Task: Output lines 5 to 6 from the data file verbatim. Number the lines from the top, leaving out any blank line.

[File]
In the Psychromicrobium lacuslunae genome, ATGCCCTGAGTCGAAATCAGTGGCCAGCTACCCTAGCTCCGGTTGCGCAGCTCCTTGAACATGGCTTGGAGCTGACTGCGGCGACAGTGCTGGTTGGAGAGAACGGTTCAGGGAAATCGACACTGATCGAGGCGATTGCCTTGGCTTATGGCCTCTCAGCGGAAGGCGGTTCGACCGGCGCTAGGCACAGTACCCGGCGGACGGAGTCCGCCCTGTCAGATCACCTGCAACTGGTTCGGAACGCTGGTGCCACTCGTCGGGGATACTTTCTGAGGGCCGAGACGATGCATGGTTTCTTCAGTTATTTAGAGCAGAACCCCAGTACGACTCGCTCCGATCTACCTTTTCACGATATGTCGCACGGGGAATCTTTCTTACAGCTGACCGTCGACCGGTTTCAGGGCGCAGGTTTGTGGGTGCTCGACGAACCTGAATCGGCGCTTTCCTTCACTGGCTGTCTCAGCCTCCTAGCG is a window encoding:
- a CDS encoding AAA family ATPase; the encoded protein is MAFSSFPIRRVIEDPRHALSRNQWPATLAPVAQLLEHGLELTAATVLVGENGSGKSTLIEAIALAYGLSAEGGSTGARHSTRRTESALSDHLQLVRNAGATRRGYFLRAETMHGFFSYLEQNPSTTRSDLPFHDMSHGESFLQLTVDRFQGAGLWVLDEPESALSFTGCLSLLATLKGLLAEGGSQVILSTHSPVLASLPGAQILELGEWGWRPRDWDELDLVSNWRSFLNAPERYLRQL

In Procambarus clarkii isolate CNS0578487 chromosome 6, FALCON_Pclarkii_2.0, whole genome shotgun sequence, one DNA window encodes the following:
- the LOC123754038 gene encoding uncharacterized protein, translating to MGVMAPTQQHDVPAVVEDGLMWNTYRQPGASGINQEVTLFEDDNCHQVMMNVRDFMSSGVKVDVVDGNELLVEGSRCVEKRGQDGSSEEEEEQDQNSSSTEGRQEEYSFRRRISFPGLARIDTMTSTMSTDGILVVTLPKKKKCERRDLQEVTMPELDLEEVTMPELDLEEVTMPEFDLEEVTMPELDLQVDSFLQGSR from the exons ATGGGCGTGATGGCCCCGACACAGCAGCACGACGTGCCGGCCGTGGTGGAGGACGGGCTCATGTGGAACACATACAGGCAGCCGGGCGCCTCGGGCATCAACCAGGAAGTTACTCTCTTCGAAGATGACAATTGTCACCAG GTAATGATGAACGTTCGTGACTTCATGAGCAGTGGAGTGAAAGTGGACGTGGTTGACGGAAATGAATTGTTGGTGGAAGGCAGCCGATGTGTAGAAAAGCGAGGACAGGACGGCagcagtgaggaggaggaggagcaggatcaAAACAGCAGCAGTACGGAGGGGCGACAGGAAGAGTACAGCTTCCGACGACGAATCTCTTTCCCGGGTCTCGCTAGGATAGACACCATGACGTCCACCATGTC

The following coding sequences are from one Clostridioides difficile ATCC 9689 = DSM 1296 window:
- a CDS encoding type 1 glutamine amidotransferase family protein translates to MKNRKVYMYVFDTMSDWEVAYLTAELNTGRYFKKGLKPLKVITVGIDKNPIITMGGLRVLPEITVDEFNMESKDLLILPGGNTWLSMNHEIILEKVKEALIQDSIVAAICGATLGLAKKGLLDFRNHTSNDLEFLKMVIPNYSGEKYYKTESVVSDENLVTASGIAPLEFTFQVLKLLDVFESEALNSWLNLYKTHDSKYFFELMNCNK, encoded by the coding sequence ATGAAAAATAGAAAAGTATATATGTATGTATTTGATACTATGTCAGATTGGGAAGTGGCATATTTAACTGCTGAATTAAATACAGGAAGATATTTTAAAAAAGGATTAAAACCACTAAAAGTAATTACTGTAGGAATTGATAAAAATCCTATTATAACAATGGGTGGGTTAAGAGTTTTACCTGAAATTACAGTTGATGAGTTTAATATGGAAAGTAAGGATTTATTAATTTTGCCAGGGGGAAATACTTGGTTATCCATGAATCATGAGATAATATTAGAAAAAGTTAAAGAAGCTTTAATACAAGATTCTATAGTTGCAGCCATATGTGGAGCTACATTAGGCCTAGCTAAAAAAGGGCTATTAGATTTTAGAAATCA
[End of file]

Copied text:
The following coding sequences are from one Clostridioides difficile ATCC 9689 = DSM 1296 window:
- a CDS encoding type 1 glutamine amidotransferase family protein translates to MKNRKVYMYVFDTMSDWEVAYLTAELNTGRYFKKGLKPLKVITVGIDKNPIITMGGLRVLPEITVDEFNMESKDLLILPGGNTWLSMNHEIILEKVKEALIQDSIVAAICGATLGLAKKGLLDFRNHTSNDLEFLKMVIPNYSGEKYYKTESVVSDENLVTASGIAPLEFTFQVLKLLDVFESEALNSWLNLYKTHDSKYFFELMNCNK, encoded by the coding sequence ATGAAAAATAGAAAAGTATATATGTATGTATTTGATACTATGTCAGATTGGGAAGTGGCATATTTAACTGCTGAATTAAATACAGGAAGATATTTTAAAAAAGGATTAAAACCACTAAAAGTAATTACTGTAGGAATTGATAAAAATCCTATTATAACAATGGGTGGGTTAAGAGTTTTACCTGAAATTACAGTTGATGAGTTTAATATGGAAAGTAAGGATTTATTAATTTTGCCAGGGGGAAATACTTGGTTATCCATGAATCATGAGATAATATTAGAAAAAGTTAAAGAAGCTTTAATACAAGATTCTATAGTTGCAGCCATATGTGGAGCTACATTAGGCCTAGCTAAAAAAGGGCTATTAGATTTTAGAAATCA